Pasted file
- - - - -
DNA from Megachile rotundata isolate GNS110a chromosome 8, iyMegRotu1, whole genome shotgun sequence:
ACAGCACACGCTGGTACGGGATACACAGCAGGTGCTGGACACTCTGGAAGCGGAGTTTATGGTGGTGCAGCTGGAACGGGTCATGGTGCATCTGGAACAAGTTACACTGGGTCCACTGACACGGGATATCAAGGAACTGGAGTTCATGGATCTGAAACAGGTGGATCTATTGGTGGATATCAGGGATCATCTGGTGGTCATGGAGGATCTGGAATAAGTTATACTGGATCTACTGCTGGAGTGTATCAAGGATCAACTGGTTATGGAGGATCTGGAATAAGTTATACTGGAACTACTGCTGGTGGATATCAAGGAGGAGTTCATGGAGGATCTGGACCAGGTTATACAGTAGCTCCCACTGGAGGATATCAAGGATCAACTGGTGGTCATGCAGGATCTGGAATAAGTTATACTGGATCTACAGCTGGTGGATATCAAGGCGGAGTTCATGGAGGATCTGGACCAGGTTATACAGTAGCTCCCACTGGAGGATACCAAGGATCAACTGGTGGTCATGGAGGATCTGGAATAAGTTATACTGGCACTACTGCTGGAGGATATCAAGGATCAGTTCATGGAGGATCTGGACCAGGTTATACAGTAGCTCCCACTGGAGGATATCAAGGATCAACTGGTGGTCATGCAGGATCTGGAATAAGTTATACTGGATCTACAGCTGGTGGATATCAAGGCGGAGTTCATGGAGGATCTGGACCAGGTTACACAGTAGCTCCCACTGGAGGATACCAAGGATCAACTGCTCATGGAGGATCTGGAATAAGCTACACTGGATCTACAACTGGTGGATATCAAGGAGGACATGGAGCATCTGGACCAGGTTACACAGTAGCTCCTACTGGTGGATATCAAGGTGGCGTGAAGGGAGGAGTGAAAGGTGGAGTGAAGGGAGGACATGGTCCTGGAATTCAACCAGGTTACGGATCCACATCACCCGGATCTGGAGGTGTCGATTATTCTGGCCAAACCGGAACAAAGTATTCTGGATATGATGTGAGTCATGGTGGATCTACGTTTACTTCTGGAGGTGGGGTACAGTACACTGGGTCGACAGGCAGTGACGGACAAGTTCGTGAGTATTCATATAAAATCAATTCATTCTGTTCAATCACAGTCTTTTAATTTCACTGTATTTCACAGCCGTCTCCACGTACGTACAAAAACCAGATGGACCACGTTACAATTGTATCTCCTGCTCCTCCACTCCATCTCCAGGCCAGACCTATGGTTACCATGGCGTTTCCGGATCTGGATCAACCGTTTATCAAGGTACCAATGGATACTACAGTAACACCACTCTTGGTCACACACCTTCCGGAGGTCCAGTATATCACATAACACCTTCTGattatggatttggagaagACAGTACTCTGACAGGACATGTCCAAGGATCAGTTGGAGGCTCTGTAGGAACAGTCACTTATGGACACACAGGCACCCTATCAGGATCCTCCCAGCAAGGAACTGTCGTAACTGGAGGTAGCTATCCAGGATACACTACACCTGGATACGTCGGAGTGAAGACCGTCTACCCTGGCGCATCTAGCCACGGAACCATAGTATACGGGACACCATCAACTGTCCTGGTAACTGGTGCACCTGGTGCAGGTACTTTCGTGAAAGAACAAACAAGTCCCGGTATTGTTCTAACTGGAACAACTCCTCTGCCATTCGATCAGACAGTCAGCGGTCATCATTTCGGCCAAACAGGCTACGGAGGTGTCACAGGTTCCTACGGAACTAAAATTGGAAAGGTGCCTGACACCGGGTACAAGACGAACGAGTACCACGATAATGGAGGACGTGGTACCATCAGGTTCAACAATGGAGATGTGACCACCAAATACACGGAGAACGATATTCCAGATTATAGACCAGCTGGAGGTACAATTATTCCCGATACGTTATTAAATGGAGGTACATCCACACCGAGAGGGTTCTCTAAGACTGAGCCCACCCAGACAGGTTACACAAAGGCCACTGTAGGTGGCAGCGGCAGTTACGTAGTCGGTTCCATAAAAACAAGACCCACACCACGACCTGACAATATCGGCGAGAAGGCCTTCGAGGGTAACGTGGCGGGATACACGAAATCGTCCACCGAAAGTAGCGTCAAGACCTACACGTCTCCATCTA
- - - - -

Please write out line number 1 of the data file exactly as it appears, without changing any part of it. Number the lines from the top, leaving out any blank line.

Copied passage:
DNA from Megachile rotundata isolate GNS110a chromosome 8, iyMegRotu1, whole genome shotgun sequence: